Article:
The Association of Convenience Store (ACS) has responded to the publication of two consultations from the energy watchdog Ofgem, calling for more to be done to tackle problems faced by retailers when dealing with energy companies.
Ofgem has published consultations on the issues of Third Party Intermediaries (TPIs) and rollover contracts for small businesses. As part of the TPIs consultation, Ofgem has proposed placing a licence obligation on suppliers to only work with TPIs who are accredited to an industry governed code of practice. However, they have stopped short of proposals to ban rollover contracts.
ACS chief executive James Lowman said: “Many retailers use third party intermediaries and brokers as part of their business to take away the time consuming aspect of managing energy in-store. However, there are a number of TPIs who mis-sell to business customers and this must be stopped. We have called for a robust code of practice for TPIs and for suppliers to only deal with those who sign up to that code, and are pleased that Ofgem have listened to our concerns on this issue.
“We welcome Ofgem’s continued focus on the issue of rollover contracts, but believe that further action needs to be taken. Rollover contracts tie retailers into excessively expensive rates for energy and this must be stopped. We urge Ofgem to consider an outright ban on rollover contracts in addition to the measures they have proposed in their consultation.”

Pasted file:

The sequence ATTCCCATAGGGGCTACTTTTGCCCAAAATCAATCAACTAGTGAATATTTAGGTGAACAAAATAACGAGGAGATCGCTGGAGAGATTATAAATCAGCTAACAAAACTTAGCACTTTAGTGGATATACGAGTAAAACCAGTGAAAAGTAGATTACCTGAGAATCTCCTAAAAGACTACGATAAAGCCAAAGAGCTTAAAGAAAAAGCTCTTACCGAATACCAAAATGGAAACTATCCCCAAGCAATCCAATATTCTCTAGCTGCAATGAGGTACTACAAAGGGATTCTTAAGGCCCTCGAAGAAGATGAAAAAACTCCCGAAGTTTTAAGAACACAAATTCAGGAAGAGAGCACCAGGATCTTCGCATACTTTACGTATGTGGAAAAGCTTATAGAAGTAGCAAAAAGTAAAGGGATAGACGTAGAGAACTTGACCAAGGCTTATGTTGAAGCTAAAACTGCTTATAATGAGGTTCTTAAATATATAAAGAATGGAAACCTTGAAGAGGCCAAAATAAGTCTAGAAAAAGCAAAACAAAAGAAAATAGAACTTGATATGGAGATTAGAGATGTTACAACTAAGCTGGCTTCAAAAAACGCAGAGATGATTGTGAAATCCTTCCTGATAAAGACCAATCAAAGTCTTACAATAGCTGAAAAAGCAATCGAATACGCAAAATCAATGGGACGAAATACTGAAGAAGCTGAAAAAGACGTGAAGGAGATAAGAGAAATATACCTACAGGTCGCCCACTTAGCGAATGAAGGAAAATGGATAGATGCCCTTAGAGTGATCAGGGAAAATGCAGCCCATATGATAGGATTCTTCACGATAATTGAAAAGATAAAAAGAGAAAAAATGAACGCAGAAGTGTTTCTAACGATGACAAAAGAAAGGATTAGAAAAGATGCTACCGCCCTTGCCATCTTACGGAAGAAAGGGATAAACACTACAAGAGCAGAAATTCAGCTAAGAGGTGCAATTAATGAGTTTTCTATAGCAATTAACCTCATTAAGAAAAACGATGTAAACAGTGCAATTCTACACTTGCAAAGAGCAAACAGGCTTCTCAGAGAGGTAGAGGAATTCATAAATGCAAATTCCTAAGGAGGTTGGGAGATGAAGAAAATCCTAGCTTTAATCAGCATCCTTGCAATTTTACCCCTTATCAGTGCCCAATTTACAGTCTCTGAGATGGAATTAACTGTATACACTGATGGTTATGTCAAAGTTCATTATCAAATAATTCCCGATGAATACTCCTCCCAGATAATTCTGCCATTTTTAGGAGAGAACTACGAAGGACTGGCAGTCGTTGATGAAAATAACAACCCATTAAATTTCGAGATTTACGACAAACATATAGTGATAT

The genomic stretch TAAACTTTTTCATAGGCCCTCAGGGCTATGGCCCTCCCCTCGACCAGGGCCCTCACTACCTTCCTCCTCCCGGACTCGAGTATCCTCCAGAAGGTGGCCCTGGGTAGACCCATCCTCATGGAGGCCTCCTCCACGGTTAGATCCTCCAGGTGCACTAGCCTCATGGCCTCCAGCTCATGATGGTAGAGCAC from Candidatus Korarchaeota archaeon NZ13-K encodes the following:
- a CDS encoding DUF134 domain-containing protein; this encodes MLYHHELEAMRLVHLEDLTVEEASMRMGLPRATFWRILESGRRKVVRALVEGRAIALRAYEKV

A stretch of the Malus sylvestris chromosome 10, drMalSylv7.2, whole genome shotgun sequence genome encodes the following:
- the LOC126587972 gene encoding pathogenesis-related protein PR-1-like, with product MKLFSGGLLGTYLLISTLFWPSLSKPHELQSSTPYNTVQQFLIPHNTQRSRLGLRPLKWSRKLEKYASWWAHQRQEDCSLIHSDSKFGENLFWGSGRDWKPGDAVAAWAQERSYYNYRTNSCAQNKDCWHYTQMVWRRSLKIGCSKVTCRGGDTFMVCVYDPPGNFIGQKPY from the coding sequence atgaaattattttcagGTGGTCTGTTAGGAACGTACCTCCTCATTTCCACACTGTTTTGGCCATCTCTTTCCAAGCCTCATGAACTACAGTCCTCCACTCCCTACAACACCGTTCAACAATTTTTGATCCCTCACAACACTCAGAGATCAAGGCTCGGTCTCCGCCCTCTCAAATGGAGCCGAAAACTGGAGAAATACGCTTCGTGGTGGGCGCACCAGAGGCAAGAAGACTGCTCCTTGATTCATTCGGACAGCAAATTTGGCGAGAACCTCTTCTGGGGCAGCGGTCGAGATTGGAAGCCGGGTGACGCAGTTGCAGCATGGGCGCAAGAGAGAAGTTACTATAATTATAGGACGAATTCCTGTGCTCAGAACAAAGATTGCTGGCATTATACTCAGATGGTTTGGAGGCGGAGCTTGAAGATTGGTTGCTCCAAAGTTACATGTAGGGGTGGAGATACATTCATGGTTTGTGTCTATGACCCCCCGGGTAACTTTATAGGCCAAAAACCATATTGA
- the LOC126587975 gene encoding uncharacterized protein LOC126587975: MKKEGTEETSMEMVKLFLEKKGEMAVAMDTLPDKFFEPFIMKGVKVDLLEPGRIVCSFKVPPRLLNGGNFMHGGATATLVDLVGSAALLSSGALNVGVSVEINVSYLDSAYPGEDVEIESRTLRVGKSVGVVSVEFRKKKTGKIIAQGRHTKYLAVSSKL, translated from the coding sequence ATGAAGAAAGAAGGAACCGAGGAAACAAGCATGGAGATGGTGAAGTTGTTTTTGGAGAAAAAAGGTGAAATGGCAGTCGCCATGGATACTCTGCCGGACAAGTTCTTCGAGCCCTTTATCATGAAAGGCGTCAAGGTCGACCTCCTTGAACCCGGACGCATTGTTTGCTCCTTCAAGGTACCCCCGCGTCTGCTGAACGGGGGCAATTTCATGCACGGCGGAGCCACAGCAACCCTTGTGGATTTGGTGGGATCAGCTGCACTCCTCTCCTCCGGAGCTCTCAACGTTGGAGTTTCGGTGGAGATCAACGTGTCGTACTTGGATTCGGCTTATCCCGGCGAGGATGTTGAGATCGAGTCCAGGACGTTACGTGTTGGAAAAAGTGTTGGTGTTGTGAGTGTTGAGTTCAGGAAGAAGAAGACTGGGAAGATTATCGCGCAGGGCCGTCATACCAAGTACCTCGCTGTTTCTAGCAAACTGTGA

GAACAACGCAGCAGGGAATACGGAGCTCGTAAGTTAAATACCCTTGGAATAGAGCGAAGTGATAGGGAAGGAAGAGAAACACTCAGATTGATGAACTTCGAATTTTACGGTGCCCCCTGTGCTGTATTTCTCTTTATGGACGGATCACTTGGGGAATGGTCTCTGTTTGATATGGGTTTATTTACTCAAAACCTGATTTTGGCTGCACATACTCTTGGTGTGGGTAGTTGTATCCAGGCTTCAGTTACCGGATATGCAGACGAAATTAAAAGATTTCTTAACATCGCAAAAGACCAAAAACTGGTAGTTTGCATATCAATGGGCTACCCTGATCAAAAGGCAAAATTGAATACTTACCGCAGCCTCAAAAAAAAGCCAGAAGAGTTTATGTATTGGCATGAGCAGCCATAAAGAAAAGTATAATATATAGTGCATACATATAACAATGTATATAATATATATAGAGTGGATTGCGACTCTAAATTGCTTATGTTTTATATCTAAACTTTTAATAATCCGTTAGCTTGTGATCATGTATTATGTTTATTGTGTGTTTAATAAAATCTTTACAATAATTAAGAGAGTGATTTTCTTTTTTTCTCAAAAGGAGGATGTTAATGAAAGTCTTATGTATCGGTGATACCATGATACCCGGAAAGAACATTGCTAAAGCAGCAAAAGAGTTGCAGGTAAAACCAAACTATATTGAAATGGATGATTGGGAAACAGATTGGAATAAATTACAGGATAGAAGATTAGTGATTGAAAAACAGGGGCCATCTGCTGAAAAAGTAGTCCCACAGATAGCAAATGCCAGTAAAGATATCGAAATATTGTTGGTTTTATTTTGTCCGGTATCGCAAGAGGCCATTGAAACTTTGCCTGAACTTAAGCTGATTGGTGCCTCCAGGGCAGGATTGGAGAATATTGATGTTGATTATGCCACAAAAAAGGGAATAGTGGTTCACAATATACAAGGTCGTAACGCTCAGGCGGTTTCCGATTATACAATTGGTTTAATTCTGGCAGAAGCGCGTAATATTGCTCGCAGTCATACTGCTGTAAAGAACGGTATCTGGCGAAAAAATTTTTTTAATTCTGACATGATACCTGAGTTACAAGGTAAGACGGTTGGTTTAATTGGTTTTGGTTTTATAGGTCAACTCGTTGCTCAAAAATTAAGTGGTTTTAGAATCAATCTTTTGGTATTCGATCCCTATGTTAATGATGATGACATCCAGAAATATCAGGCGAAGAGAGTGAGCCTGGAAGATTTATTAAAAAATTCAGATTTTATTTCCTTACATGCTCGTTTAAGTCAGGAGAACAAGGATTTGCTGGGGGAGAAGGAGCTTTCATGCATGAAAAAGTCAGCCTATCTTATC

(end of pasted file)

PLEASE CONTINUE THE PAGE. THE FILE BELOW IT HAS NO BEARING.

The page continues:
In 2013, ACS supported the All Party Small Shops Group Inquiry into energy provision for small businesses. The Group presented its findings to a Downing Street working group, calling for further regulation on suppliers on the issues of backbilling, rollover contracts and engagement with TPIs. ACS has also recently written to Ofgem, expressing concerns that some suppliers are yet to move to a 12-month limit on backbilling.